Minna Lee’s Magical Tale Explores Tradition & Tech Fantasy
by Hamilton Nguyen
Minna Lee’s “My Home on The Moon” masterfully weaves magic and AI into the tale of a small Vietnamese restaurant facing domination by huge Novus Corp, which is building a skyscraper next door. Lee delivers comedy with sexy TikTok commercials and dire dystopian nightmares.
In the TikTok commercial, two scantily dressed chefs gyrate on kitchen counters. Dancing to trance music, they caress each other with soup ladles. It’s a dream-scene that appeals with its fantasy and silliness.
Tanya Orellana’s cozy Pho Lan restaurant sports a glass door with a neon lit “PHO” sign. The sounds of creaky gas stoves and clanking metal pots make my mouth water for a warm bowl of pho.
Endearing, hip, and simply dressed, Lan (Sharon Omi), the immigrant restaurant owner, prays to her ancestors. Lan is willing to adapt to US ways, perhaps too eagerly. Lan knows about NFTs, sprinkles MSG liberally, and wonders about LGBT.
Crashing through the beaded curtain, Lan’s chef Mai (engaging Jenny Nguyen Nelson) works hard in the big onstage kitchen. She values traditional Vietnamese cooking over innovation. Nelson captures the delicate balance between old and new.
Dressed in an elegant ivory suit and black turtleneck, wide-eyed business consultant Vera (magnificent Rinabeth Apostol) claims she can save Lan’s failing restaurant. She offers to solve Lan’s money problems. Steve-Jobs like Vera represents Novus Corp—offering them a big upgrade. What’s the catch?
Vera’s awkward, unsolicited interjections of facts eerily resemble Chat GPT or Google Bard. Conversations get weirder when we notice her finicky fingers and strange reactions. But I would probably spaz out too if I tasted Mai’s strawberry and salmon gỏi cuốn.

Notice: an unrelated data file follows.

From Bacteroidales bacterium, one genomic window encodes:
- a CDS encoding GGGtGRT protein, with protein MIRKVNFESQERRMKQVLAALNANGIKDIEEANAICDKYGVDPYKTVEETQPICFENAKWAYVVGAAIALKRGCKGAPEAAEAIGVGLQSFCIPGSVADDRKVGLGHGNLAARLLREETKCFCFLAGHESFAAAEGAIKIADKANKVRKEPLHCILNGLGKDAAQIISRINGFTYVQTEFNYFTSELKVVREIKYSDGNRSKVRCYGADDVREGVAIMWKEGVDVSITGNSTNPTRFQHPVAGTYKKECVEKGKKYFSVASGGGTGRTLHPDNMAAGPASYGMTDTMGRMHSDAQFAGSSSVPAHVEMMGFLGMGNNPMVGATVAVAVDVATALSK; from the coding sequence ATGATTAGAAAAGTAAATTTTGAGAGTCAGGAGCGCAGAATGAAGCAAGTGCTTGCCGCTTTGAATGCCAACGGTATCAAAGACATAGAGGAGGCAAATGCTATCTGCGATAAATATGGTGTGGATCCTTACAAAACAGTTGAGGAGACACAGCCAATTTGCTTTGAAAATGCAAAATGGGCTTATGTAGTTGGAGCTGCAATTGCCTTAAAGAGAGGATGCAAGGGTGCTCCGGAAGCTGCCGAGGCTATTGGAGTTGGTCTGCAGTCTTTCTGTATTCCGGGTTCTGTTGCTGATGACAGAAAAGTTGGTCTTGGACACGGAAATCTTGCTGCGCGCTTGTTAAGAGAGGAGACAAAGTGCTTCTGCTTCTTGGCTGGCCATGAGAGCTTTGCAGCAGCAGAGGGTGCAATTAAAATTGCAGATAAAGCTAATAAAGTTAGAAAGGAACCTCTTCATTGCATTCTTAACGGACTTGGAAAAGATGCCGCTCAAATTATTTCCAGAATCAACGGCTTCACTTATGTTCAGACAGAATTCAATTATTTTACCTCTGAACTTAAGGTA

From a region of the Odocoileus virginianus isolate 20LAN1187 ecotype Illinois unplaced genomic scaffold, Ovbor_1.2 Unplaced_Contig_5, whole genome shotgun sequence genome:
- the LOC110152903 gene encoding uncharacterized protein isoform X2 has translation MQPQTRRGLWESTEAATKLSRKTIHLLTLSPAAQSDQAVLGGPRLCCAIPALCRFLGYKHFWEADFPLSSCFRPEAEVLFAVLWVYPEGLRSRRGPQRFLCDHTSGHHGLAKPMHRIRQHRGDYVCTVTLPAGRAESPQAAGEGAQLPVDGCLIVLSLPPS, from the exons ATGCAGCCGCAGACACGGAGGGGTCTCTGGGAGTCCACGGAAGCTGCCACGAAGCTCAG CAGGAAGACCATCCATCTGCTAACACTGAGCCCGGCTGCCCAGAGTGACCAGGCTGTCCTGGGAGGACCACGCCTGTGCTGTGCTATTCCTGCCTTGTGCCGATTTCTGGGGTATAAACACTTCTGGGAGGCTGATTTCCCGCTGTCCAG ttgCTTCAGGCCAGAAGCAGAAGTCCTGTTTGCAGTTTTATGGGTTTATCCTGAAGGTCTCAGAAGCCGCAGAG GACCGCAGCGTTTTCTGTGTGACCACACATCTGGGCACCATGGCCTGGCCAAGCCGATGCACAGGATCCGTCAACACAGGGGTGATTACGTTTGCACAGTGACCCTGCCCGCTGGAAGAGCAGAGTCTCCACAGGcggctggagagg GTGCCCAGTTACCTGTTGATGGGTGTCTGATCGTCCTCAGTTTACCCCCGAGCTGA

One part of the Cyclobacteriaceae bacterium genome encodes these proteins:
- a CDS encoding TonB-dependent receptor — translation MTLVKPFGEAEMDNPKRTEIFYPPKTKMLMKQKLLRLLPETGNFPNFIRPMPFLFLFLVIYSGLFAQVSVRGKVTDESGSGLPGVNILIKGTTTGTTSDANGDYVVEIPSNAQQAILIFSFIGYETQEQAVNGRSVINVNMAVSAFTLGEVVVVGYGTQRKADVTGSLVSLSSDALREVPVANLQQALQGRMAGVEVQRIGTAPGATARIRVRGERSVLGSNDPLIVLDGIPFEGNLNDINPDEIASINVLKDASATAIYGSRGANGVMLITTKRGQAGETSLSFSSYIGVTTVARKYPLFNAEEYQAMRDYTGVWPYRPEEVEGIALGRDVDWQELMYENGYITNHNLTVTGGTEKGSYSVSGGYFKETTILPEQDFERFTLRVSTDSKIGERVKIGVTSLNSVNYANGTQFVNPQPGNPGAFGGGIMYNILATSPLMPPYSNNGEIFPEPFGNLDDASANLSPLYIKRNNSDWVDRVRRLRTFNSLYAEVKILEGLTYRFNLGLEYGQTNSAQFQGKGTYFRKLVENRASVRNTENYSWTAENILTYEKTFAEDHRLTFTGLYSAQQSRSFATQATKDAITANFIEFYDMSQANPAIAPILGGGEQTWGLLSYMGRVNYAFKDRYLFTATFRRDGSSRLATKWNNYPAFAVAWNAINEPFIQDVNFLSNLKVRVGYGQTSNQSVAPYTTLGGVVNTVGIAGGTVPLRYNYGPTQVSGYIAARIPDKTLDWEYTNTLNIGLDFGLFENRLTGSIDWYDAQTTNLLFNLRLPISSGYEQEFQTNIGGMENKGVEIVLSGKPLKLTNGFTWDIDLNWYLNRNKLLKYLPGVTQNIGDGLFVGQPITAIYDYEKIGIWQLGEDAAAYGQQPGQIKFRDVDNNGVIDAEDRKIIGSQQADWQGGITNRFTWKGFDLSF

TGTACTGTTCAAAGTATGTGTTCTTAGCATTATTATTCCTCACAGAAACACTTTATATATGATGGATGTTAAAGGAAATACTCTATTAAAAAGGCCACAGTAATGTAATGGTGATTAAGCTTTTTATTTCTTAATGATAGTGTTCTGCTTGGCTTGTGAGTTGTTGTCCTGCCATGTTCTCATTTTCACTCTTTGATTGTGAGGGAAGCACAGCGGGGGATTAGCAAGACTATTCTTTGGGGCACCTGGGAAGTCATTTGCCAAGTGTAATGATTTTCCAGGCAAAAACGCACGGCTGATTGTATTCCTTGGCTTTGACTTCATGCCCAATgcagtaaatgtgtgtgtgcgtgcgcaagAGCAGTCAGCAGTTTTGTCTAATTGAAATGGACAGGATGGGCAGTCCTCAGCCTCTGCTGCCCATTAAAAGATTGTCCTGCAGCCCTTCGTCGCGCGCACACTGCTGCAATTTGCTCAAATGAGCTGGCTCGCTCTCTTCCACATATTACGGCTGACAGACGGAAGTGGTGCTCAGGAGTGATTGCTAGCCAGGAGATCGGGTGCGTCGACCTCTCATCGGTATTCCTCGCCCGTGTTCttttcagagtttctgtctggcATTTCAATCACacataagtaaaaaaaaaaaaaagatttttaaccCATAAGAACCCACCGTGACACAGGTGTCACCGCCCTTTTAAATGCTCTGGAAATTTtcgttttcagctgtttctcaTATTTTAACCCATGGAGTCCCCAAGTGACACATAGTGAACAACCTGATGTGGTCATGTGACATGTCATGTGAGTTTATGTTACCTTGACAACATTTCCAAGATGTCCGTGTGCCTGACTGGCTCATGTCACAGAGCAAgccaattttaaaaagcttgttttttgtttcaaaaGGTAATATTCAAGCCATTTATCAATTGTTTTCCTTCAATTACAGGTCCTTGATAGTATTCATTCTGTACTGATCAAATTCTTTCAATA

Will Dao plays Beau, a brazen on-camera food critic who hogs the spotlight. Electrifying Dao sports a flashy, suede blazer with a stuffed bear pocket square. His seductive antics speak even louder than his outfit. Who sent him?
Clad in black leather with a dapper cane, Gigi (persuasive Erin Mei-Ling Stuart) tries to con us about Novus Corps’ priorities. They value profits over the public good. Playwright Lee is warning us about the allure of new tech, using fantasy scenes in the Vietnam jungle and on the moon to deliver the message. Lee uses puns like “Pho-Tai-astic!” and “Shut the Phok Up!” Not sure how these all fit in, but they were welcome surprises.
With swirling, impressive projections that cover the stage, we are engulfed in a Vietnam War memory, a Tet celebration (coming up Feb 10), and flying, glowing vermicelli with a voice. The Noodle speaks!
“My Home on The Moon ” puts AI on trial with rip-roaring comedy and magical realism. Novus Corp threatens tradition, food, and culture. Will it destroy us like Terminator’s SkyNet or bless us like StarTrek’s Data?
I wonder if this is how people felt during the early 1900s when stagecoach drivers started to feel the power of cars. See “My Home on the Moon’ to laugh and to ponder our tech-crazed future! It’s a New Year’s party, complete with dancing dragons.
“My Home On The Moon” by Minna Lee, directed by Mei Ann Teo, scenic design by Tanya Orellana, costume design by Kathleen Qiu, lighting design by Michael Oesch, at San Francisco Playhouse. Info: sfplayhouse.org – to February 24, 2024.
Cast: Rinabeth Apostol, Will Dao, Jenny Nguyen Nelson, Sharon Omi, Erin Mei-Ling Stuart, Keiko Shimosato Carreiro, and Ann Warque.
Banner photo: Mai (Jenny Nguyen Nelson), Vera (Rinabeth Apostol), and Lan (Sharon Omi) celebrate new year. Photos: Jessica Palopoli